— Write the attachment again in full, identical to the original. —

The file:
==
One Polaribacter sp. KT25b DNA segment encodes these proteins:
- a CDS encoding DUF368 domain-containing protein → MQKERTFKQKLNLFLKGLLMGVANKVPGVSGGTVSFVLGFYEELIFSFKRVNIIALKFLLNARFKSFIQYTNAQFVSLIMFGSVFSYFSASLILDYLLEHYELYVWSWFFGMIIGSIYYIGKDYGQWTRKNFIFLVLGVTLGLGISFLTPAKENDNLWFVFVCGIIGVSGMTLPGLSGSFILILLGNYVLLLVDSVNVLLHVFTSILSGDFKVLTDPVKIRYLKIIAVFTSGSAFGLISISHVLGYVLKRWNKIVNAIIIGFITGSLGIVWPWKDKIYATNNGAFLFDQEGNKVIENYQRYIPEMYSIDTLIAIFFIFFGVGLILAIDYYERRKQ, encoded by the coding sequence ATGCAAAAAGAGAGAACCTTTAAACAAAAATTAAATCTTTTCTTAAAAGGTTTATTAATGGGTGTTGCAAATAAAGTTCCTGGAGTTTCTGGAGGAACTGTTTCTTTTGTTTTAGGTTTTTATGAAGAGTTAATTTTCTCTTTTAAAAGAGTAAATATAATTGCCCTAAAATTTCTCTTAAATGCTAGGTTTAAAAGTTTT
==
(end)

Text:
One Polaribacter sp. KT25b DNA segment encodes these proteins:
- a CDS encoding DUF368 domain-containing protein → MQKERTFKQKLNLFLKGLLMGVANKVPGVSGGTVSFVLGFYEELIFSFKRVNIIALKFLLNARFKSFIQYTNAQFVSLIMFGSVFSYFSASLILDYLLEHYELYVWSWFFGMIIGSIYYIGKDYGQWTRKNFIFLVLGVTLGLGISFLTPAKENDNLWFVFVCGIIGVSGMTLPGLSGSFILILLGNYVLLLVDSVNVLLHVFTSILSGDFKVLTDPVKIRYLKIIAVFTSGSAFGLISISHVLGYVLKRWNKIVNAIIIGFITGSLGIVWPWKDKIYATNNGAFLFDQEGNKVIENYQRYIPEMYSIDTLIAIFFIFFGVGLILAIDYYERRKQ, encoded by the coding sequence ATGCAAAAAGAGAGAACCTTTAAACAAAAATTAAATCTTTTCTTAAAAGGTTTATTAATGGGTGTTGCAAATAAAGTTCCTGGAGTTTCTGGAGGAACTGTTTCTTTTGTTTTAGGTTTTTATGAAGAGTTAATTTTCTCTTTTAAAAGAGTAAATATAATTGCCCTAAAATTTCTCTTAAATGCTAGGTTTAAAAGTTTT